TFM Daily Market Summary 11-08-2023


  • Buying strength moved into the corn market on Wednesday as prices held recent lows, triggering some short covering and position squaring before Thursday’s USDA Crop Production Report. Strong buying strength in the wheat markets helped support corn futures.
  • On November 9, the USDA will release the next Crop Production Report. Analyst expectations are for the USDA to slightly increase corn yield to 173.2 bushels/acre, which could add bushels back to an already heavy supply picture with a projected carry out increase to 2.129 billion bushels. Adjustments to harvested acres could be an unexpected number.
  • The USDA will release weekly export sales on Thursday morning. Expectations for new 23/24 marketing year sales range from 600,000-1.2 mmt. USDA announced a flash sale of corn to Mexico for 270,000 mt (10.6 mb) for the current marketing year.
  • South American weather stays in focus. Current weather models are leaning toward warm and dry conditions continuing into the end of the year. At this point, the weather is likely more supportive of the soybean market, but potential delays or loss of production in the second crop corn in Brazil could support corn prices in the late summer with possible improved late season demand.
  • A sharp drop in crude oil prices can limit gains in the corn market. Ethanol margins have been favorable, but weaker energy prices will likely weigh on those margins. December crude oil has lost approximately $7.00 for the week and is trading at its lowest levels since July.


  • Soybeans ended the day higher but backed significantly off their morning highs which saw prices taking out yesterday’s high. Early support came from soybean meal which faded into the day, but soybean oil ended higher despite another selloff in crude oil.
  • Following yesterday when China made its largest single day purchase of US soybeans in over three months, more large sales were reported today with 433,000 mt sold to China for the 23/24 marketing year, 132,000 mt sold to unknown destinations, and another 344,500 mt that were previously unreported but sold to unknown destinations.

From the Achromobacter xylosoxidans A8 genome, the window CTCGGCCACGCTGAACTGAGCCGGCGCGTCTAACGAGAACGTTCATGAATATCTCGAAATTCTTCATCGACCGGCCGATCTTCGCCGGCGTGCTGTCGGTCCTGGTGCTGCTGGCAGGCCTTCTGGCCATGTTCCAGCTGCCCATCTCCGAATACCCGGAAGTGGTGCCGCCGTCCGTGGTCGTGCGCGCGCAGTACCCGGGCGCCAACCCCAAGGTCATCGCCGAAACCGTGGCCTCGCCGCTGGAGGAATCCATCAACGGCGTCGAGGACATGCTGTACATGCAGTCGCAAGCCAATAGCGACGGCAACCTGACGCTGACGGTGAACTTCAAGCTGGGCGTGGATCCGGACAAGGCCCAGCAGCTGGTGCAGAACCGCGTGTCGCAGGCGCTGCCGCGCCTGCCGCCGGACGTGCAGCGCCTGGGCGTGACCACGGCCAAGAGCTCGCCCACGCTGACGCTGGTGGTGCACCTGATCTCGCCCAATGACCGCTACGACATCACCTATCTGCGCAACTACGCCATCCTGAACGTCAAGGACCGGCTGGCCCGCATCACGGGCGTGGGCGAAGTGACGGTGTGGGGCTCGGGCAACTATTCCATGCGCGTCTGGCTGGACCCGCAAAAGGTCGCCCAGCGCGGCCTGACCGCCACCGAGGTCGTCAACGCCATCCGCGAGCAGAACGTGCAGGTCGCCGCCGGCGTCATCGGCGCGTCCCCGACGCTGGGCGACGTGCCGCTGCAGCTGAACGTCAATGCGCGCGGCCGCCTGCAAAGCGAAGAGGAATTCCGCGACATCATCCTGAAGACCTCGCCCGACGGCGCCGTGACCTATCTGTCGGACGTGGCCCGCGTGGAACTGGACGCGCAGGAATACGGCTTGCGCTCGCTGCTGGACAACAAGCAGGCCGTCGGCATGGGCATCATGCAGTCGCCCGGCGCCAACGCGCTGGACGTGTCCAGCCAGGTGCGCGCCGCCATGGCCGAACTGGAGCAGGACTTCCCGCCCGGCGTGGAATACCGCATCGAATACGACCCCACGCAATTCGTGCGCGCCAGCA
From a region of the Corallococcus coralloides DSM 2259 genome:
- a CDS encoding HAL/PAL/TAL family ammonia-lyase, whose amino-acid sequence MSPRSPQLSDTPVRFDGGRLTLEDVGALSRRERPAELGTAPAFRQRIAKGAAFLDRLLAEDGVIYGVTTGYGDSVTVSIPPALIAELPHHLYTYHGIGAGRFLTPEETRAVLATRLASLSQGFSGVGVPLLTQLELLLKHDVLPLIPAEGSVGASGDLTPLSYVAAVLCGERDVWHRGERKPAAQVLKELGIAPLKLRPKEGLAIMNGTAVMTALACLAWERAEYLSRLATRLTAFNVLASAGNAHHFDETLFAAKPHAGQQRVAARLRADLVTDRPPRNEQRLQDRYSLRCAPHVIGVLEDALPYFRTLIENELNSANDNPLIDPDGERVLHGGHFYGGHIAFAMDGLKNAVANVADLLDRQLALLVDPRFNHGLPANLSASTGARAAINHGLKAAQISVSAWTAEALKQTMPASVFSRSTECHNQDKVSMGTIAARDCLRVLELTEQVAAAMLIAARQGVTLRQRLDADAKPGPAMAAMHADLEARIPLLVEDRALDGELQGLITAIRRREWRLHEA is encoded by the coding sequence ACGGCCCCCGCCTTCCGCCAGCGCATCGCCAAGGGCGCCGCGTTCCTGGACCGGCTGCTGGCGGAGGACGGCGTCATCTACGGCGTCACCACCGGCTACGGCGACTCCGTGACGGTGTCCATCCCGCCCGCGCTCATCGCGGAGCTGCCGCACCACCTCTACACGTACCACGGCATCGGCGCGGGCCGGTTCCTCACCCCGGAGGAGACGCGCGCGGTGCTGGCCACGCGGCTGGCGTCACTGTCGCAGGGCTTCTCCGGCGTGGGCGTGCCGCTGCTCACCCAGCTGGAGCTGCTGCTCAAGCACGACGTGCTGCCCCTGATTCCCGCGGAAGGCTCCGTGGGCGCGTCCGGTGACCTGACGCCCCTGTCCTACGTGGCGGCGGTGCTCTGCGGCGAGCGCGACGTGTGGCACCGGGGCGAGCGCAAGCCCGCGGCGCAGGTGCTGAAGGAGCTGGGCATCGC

• Brazilian weather has been a huge part of the recent rally in the soy complex with conditions in northern and central Brazil far too dry and impacting planting, while southern Brazil is still receiving large amounts of rain. Northern Brazil previously had some chances for scattered showers, but today the 10-day forecast turned hotter and drier. It is still early, but this trend could significantly impact South America’s crop.
  • Tomorrow, the USDA will release their WASDE report, and although few changes are expected, some analysts are predicting a slight decrease in US yields. Last month the USDA pegged yields at 49.6 bpa with ending stocks of just 220 mb. It is unlikely that the ending stocks number will change by much.


  • After fading back off today’s highs, wheat still managed strong double-digit gains in both Chicago and Kansas City contracts. Minneapolis futures were also higher, but to a lesser degree. Support also came from a positive close in Paris Milling wheat futures.
  • Tomorrow traders will receive the USDA’s monthly WASDE report. While there are no major changes expected for wheat, there may have been some short covering today. It is possible that the USDA will lower Argentina’s crop by 1-2 mmt due to the weather issues they faced. But there is also a chance that they will Raise both the Russian crop and exports.
  • The average pre-report estimate for US 23/24 carryout comes int at 670 mb which is unchanged from October. For the world ending stocks, the projection is 257.9 mmt, down just slightly from 258.1 mmt last month.
  • Ukraine’s agriculture ministry said their grain exports between July 1 and November 6 are at 9.8 mmt, down from 14.3 mmt for the same time period last year. The European Union’s soft wheat exports also dropped 25% between July 1 to November 2, to 9.95 mmt versus 13.2 mmt a year earlier.
  • According to Sergi Lavrov, the Russian foreign minister, there has been no progress to revive the Black Sea Grain Initiative. This is despite efforts by the United Nations to broker a deal.
  • Egypt has seen weakness in their currency, with the Egyptian pound said to have dropped 49% versus the US dollar since 2021. This has reportedly reduced wheat imports by roughly 10 mmt over the past couple years. Additionally, Russia will not accept Egyptian pounds in exchange for wheat.


  • Spot cheese was mixed with blocks losing 6.75 cents while barrels gained 7.50 cents. The block/barrel spread has narrowed in recent weeks and currently sits at $0.0100/lb.
  • Spot whey rose 0.75 cents on 2 loads traded to improve to $0.3925/lb on the week.
  • Class III prices were pressured early on before rebounding to gain those losses back heading into the close. The 2024 Class III average closed at $18.24/lb.
  • Spot butter fell 10 cents on two loads traded to close at $2.7975/lb. This represents a 31-cent loss over the last week so far. Spot Powder improved a penny to $1.1800/lb.
  • Class IV prices were moved little on the day with light volume. January futures saw the largest loss of 10 cents to close at $18.64 while the 2024 Class IV average closed at $19.43.


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John Heinberg

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